We are fully satisfied that the district court here acted properly in "convert[ing] a Rule 12(b)(6) motion to dismiss into a summary judgment proceeding in order to consider matters outside of the plaintiff's complaint" and that the court "g[a]ve the parties notice of the changed status of the motion and thereby provide[d] the parties to the proceeding the opportunity to present to the court all material made pertinent to such motion by Rule 56." Brown v. Zavaras, 63 F.3d 967, 969 (10th Cir. 1995) (quotations omitted). Because the district court did not cite any of the arguments or evidence presented in the November 1 motion for summary judgment, it is difficult to see how the court's ruling could properly be characterized as a ruling on that motion.(1) Instead, the court referred only to the arguments of the August 10 motion to dismissa motion to which RWD had already responded.
Turning, then, to the substantive aspects of this appeal, we review de novo the district court's converted summary judgment order. Schlicher v. Thomas, 111 F.3d 777, 779 (10th Cir. 1997). In doing so, we view the record in the light most favorable to the party opposing summary judgment. McKnight v. Kimberly Clark Corp., 149 F.3d 1125, 1128 (10th Cir. 1998). Summary judgment is appropriate if there is no genuine issue of material fact and the moving party is entitled to judgment as a matter of law. Celotex Corp. v. Catrett, 477 U.S. 317, 322 (1986); Fed. R. Civ. P. 56(c).
The basis for the district court's order is that RWD lacks standing to pursue its claim since it no longer can demonstrate an "injury in fact," because, in turn, RWD no longer has the statutory protection of 7 U.S.C. § 1296(b). See Lujan v. Defenders of Wildlife, 504 U.S. 555, 560-61 (1992). Before the district court was the undisputed fact that RWD and Indian Nation had entered into an agreement granting Indian Nation the exclusive right to supply commercial water in the district. App. at 30. Nor is it disputed that RWD had the authority to so assign its rights under Okla. Stat. tit. 82, § 1324.10(9).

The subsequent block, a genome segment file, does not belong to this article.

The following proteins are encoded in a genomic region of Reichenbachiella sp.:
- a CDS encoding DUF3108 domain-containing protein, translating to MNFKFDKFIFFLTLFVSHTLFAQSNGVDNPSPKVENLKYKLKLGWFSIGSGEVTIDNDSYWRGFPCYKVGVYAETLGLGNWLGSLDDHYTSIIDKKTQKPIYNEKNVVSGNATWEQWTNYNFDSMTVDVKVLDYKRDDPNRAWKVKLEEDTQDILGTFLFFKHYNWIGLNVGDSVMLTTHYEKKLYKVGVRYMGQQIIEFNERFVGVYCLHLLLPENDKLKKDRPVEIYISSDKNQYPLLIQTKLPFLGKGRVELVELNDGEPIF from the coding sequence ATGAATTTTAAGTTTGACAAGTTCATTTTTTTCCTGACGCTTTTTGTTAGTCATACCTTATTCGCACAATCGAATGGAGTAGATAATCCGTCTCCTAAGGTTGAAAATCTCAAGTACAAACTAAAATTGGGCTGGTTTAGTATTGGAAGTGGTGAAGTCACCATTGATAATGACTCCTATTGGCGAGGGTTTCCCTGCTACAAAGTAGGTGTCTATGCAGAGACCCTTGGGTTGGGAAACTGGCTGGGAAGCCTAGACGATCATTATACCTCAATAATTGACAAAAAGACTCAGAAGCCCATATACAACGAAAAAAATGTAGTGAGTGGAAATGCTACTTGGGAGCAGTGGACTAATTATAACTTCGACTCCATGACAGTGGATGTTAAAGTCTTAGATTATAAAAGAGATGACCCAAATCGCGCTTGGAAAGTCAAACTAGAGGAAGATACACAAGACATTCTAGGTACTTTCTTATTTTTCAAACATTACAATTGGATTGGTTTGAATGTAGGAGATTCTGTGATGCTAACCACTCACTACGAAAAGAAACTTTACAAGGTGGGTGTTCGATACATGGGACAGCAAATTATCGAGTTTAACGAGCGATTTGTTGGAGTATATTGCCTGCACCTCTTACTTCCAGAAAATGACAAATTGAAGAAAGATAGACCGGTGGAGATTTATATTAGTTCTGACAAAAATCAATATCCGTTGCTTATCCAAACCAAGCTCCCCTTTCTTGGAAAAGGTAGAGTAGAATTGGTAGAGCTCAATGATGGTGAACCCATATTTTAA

RWD's rejoinder to these undisputed and seemingly dispositive facts is that Indian Nation was its agent but that RWD retained the rights and, thereby, statutory protection from encroachment of its service area. The express language of the contract and the elements of principal-agency law belie this contention and no facts suggest otherwise. The language of the contract provides that Indian Nation is "an independent contractor." App. at 33. In order for an agency relationship to exist, however, the principal must maintain some control over the means employed by the agent. Such control is usually lacking where one of the parties is an independent contractor. See Banning Transp., Inc. v. Vansickle, 527 P.2d 586, 588 (Okla. 1974) ("Under Oklahoma law, an 'independent contractor' is one who, exercising an independent employment contract to do work according to his own methods and without being subject to control of his employer except as to result of work.").
RWD also raises a vague argument that the contract with Indian Nation is ambiguous and offers evidence not presented before the district court to argue for such ambiguity. Aplt. Br. at 8-10; App. at 376-77. RWD's argument before the district court was not that the contract was ambiguous but instead created an agency relationship with Indian Nation. Because this ambiguity argument is raised for the first time on appeal, we will neither consider it, see FDIC v. Noel, 177 F.3d 911, 915 (10th Cir. 1999), nor the new evidence offered in its support, see Allen v. Minnstar, Inc., 8 F.3d 1470, 1475 (10th Cir. 1993).
AFFIRMED. Entered for the Court
Paul J. Kelly, Jr.
*.This order and judgment is not binding precedent, except under the doctrines of law of the case, res judicata, and collateral estoppel. This court generally disfavors the citation of orders and judgments; nevertheless, an order and judgment may be cited under the terms and conditions of 10th Cir. R. 36.3.
1. There is a passing reference in a footnote to the court's order that it acknowledges the filing of motions to dismiss and motions for summary judgment by newly added defendants. This alone hardly suffices to show that the court was thereby ruling on KPP Supply's November 1 motion for summary judgment, and the substantive arguments contained in the court's order all go to the earlier motion to dismiss.